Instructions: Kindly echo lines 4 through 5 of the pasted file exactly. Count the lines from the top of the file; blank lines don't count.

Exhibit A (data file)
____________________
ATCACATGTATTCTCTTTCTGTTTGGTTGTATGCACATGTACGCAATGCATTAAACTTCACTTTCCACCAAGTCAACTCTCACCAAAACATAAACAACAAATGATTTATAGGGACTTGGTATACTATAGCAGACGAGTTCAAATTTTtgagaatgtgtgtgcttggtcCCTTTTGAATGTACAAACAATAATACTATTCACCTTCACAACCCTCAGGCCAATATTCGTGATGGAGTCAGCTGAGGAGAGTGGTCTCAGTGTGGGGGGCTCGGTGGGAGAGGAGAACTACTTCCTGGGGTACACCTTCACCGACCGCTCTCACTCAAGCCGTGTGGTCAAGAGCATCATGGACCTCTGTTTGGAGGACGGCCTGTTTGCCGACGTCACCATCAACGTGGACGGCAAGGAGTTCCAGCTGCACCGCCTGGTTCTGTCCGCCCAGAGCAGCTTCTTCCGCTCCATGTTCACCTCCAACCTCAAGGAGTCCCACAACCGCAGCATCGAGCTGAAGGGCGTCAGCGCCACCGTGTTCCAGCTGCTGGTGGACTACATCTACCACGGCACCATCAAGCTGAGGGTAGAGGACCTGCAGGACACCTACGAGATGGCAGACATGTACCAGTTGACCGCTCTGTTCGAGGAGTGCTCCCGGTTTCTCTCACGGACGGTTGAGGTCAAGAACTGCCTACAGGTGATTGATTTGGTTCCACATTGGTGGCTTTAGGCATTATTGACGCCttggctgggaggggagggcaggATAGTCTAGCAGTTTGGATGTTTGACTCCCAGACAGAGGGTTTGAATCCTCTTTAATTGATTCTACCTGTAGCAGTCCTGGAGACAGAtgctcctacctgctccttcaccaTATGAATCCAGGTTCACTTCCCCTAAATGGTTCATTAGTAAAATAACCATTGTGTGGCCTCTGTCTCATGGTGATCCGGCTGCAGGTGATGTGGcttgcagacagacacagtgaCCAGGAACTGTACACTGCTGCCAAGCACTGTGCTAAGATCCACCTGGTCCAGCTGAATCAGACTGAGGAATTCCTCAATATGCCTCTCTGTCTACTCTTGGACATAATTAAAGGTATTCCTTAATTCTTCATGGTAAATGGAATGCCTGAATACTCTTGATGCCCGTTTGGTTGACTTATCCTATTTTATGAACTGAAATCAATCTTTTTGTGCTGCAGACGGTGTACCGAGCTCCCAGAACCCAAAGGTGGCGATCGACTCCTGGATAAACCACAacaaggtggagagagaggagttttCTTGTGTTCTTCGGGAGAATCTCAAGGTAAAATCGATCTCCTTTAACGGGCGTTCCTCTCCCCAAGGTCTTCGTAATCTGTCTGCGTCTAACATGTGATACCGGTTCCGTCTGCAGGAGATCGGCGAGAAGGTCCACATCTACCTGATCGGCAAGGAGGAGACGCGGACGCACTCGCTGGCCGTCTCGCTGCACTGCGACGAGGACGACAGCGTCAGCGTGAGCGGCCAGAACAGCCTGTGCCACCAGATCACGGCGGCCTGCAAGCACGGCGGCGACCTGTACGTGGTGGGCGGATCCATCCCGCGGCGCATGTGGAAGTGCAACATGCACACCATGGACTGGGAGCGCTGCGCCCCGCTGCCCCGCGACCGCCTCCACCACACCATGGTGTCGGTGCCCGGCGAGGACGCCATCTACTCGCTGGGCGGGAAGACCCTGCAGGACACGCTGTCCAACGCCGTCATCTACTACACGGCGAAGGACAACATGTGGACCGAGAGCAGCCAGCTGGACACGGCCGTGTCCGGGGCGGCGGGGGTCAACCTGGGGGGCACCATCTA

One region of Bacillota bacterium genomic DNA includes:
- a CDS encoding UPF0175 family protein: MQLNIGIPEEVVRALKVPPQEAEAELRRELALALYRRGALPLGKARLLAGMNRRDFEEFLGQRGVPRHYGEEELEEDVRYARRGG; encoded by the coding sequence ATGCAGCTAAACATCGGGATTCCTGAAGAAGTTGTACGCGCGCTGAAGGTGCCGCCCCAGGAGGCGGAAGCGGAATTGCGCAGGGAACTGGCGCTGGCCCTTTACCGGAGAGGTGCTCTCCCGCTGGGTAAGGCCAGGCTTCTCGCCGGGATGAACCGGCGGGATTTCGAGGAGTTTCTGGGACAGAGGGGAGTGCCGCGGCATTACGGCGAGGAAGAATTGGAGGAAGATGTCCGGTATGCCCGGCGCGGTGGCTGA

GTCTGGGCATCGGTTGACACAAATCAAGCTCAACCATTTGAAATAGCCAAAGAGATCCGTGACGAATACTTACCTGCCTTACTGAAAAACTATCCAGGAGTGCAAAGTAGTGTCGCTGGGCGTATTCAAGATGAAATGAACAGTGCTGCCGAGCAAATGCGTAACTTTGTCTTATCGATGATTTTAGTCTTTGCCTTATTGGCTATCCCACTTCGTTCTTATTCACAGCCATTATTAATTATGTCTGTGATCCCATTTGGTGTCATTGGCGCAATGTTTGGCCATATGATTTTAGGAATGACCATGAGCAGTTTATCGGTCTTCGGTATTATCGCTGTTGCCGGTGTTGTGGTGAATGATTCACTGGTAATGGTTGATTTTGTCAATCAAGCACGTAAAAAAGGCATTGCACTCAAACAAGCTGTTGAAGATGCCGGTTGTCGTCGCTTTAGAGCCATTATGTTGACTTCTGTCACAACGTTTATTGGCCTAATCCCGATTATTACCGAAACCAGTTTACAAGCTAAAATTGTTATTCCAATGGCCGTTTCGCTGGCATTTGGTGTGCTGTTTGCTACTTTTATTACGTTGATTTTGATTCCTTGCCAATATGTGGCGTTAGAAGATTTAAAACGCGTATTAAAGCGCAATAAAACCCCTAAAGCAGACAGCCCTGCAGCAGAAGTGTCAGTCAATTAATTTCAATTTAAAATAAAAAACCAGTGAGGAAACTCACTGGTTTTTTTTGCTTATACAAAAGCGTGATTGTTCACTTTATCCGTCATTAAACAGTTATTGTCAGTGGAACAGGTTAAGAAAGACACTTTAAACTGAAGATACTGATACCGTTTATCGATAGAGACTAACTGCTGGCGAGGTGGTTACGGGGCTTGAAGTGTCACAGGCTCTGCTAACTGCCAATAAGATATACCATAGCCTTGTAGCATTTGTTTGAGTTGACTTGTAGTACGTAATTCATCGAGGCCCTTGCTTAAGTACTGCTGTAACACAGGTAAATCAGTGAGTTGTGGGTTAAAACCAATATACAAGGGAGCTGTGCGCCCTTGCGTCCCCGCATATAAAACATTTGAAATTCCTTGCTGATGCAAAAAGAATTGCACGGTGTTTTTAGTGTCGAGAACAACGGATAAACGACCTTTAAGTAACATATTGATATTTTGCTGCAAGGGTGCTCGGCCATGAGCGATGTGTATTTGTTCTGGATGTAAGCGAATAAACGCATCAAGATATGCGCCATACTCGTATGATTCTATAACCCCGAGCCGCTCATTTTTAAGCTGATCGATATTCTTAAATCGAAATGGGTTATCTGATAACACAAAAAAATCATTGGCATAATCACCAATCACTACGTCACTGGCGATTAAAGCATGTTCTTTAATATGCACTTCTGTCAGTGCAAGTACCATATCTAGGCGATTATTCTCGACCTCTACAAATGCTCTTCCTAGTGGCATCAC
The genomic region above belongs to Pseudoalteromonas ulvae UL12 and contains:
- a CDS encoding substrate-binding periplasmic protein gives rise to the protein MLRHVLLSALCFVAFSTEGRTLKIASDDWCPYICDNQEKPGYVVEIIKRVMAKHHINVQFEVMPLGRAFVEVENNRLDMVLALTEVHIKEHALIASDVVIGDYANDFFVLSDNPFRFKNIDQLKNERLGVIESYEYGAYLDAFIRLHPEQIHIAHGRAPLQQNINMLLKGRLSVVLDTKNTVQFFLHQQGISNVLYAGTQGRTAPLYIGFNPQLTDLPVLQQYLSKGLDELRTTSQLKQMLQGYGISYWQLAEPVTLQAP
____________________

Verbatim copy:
GTCTGGGCATCGGTTGACACAAATCAAGCTCAACCATTTGAAATAGCCAAAGAGATCCGTGACGAATACTTACCTGCCTTACTGAAAAACTATCCAGGAGTGCAAAGTAGTGTCGCTGGGCGTATTCAAGATGAAATGAACAGTGCTGCCGAGCAAATGCGTAACTTTGTCTTATCGATGATTTTAGTCTTTGCCTTATTGGCTATCCCACTTCGTTCTTATTCACAGCCATTATTAATTATGTCTGTGATCCCATTTGGTGTCATTGGCGCAATGTTTGGCCATATGATTTTAGGAATGACCATGAGCAGTTTATCGGTCTTCGGTATTATCGCTGTTGCCGGTGTTGTGGTGAATGATTCACTGGTAATGGTTGATTTTGTCAATCAAGCACGTAAAAAAGGCATTGCACTCAAACAAGCTGTTGAAGATGCCGGTTGTCGTCGCTTTAGAGCCATTATGTTGACTTCTGTCACAACGTTTATTGGCCTAATCCCGATTATTACCGAAACCAGTTTACAAGCTAAAATTGTTATTCCAATGGCCGTTTCGCTGGCATTTGGTGTGCTGTTTGCTACTTTTATTACGTTGATTTTGATTCCTTGCCAATATGTGGCGTTAGAAGATTTAAAACGCGTATTAAAGCGCAATAAAACCCCTAAAGCAGACAGCCCTGCAGCAGAAGTGTCAGTCAATTAATTTCAATTTAAAATAAAAAACCAGTGAGGAAACTCACTGGTTTTTTTTGCTTATACAAAAGCGTGATTGTTCACTTTATCCGTCATTAAACAGTTATTGTCAGTGGAACAGGTTAAGAAAGACACTTTAAACTGAAGATACTGATACCGTTTATCGATAGAGACTAACTGCTGGCGAGGTGGTTACGGGGCTTGAAGTGTCACAGGCTCTGCTAACTGCCAATAAGATATACCATAGCCTTGTAGCATTTGTTTGAGTTGACTTGTAGTACGTAATTCATCGAGGCCCTTGCTTAAGTACTGCTGTAACACAGGTAAATCAGTGAGTTGTGGGTTAAAACCAATATACAAGGGAGCTGTGCGCCCTTGCGTCCCCGCATATAAAACATTTGAAATTCCTTGCTGATGCAAAAAGAATTGCACGGTGTTTTTAGTGTCGAGAACAACGGATAAACGACCTTTAAGTAACATATTGATATTTTGCTGCAAGGGTGCTCGGCCATGAGCGATGTGTATTTGTTCTGGATGTAAGCGAATAAACGCATCAAGATATGCGCCATACTCGTATGATTCTATAACCCCGAGCCGCTCATTTTTAAGCTGATCGATATTCTTAAATCGAAATGGGTTATCTGATAACACAAAAAAATCATTGGCATAATCACCAATCACTACGTCACTGGCGATTAAAGCATGTTCTTTAATATGCACTTCTGTCAGTGCAAGTACCATATCTAGGCGATTATTCTCGACCTCTACAAATGCTCTTCCTAGTGGCATCAC
The genomic region above belongs to Pseudoalteromonas ulvae UL12 and contains: